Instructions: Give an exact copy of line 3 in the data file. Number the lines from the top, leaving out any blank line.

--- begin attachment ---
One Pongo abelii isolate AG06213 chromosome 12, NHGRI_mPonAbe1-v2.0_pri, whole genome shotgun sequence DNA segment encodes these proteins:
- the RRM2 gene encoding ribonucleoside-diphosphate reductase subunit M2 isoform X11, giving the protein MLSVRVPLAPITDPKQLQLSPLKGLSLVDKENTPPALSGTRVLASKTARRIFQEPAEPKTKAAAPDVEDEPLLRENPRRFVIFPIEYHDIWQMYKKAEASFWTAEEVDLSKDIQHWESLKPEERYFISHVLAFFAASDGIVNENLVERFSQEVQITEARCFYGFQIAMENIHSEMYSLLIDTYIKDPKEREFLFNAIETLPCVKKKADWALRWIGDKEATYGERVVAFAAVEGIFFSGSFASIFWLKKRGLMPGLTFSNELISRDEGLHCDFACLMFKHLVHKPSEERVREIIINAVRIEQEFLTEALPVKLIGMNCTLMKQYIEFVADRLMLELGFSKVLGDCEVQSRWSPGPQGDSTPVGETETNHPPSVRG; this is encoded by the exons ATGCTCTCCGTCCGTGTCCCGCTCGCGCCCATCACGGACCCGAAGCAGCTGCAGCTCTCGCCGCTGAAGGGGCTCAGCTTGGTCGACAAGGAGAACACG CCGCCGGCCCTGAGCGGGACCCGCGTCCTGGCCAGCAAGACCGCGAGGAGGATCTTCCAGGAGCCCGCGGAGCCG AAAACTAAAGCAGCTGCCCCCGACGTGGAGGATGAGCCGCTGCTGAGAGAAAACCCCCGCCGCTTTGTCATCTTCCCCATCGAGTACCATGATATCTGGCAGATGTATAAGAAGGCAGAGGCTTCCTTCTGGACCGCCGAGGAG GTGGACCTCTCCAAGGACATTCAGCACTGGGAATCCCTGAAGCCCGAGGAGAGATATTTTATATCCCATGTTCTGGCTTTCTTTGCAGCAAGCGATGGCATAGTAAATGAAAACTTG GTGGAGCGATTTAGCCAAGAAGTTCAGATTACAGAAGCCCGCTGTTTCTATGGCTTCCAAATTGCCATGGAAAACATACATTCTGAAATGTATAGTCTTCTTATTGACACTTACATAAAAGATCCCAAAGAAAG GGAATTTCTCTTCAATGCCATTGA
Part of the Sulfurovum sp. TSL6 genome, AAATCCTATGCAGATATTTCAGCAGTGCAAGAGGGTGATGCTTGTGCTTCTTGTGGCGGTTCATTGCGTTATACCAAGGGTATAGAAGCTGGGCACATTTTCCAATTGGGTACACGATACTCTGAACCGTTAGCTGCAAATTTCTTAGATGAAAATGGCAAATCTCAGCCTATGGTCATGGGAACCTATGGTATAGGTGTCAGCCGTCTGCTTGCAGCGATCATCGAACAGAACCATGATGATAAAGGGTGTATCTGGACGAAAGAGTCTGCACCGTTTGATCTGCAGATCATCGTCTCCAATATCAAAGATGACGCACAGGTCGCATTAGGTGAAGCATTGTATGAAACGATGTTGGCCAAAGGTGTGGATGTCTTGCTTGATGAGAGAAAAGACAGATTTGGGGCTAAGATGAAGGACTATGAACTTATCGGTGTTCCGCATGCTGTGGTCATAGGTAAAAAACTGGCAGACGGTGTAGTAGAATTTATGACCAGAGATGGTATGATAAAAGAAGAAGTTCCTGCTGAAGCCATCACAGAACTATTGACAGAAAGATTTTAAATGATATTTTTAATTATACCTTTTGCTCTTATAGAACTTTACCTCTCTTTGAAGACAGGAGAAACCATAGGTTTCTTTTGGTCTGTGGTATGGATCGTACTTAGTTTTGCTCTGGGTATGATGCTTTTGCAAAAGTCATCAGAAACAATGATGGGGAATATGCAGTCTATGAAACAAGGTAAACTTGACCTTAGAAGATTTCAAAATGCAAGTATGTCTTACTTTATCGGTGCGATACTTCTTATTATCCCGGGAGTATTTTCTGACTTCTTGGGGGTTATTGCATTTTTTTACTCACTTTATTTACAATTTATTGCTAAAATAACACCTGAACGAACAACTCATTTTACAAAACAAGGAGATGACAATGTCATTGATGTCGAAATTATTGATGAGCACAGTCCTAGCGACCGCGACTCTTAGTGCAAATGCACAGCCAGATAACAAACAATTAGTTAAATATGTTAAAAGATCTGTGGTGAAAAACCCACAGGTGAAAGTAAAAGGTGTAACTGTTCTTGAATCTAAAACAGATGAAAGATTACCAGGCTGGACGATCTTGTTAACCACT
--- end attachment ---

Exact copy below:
Part of the Sulfurovum sp. TSL6 genome, AAATCCTATGCAGATATTTCAGCAGTGCAAGAGGGTGATGCTTGTGCTTCTTGTGGCGGTTCATTGCGTTATACCAAGGGTATAGAAGCTGGGCACATTTTCCAATTGGGTACACGATACTCTGAACCGTTAGCTGCAAATTTCTTAGATGAAAATGGCAAATCTCAGCCTATGGTCATGGGAACCTATGGTATAGGTGTCAGCCGTCTGCTTGCAGCGATCATCGAACAGAACCATGATGATAAAGGGTGTATCTGGACGAAAGAGTCTGCACCGTTTGATCTGCAGATCATCGTCTCCAATATCAAAGATGACGCACAGGTCGCATTAGGTGAAGCATTGTATGAAACGATGTTGGCCAAAGGTGTGGATGTCTTGCTTGATGAGAGAAAAGACAGATTTGGGGCTAAGATGAAGGACTATGAACTTATCGGTGTTCCGCATGCTGTGGTCATAGGTAAAAAACTGGCAGACGGTGTAGTAGAATTTATGACCAGAGATGGTATGATAAAAGAAGAAGTTCCTGCTGAAGCCATCACAGAACTATTGACAGAAAGATTTTAAATGATATTTTTAATTATACCTTTTGCTCTTATAGAACTTTACCTCTCTTTGAAGACAGGAGAAACCATAGGTTTCTTTTGGTCTGTGGTATGGATCGTACTTAGTTTTGCTCTGGGTATGATGCTTTTGCAAAAGTCATCAGAAACAATGATGGGGAATATGCAGTCTATGAAACAAGGTAAACTTGACCTTAGAAGATTTCAAAATGCAAGTATGTCTTACTTTATCGGTGCGATACTTCTTATTATCCCGGGAGTATTTTCTGACTTCTTGGGGGTTATTGCATTTTTTTACTCACTTTATTTACAATTTATTGCTAAAATAACACCTGAACGAACAACTCATTTTACAAAACAAGGAGATGACAATGTCATTGATGTCGAAATTATTGATGAGCACAGTCCTAGCGACCGCGACTCTTAGTGCAAATGCACAGCCAGATAACAAACAATTAGTTAAATATGTTAAAAGATCTGTGGTGAAAAACCCACAGGTGAAAGTAAAAGGTGTAACTGTTCTTGAATCTAAAACAGATGAAAGATTACCAGGCTGGACGATCTTGTTAACCACT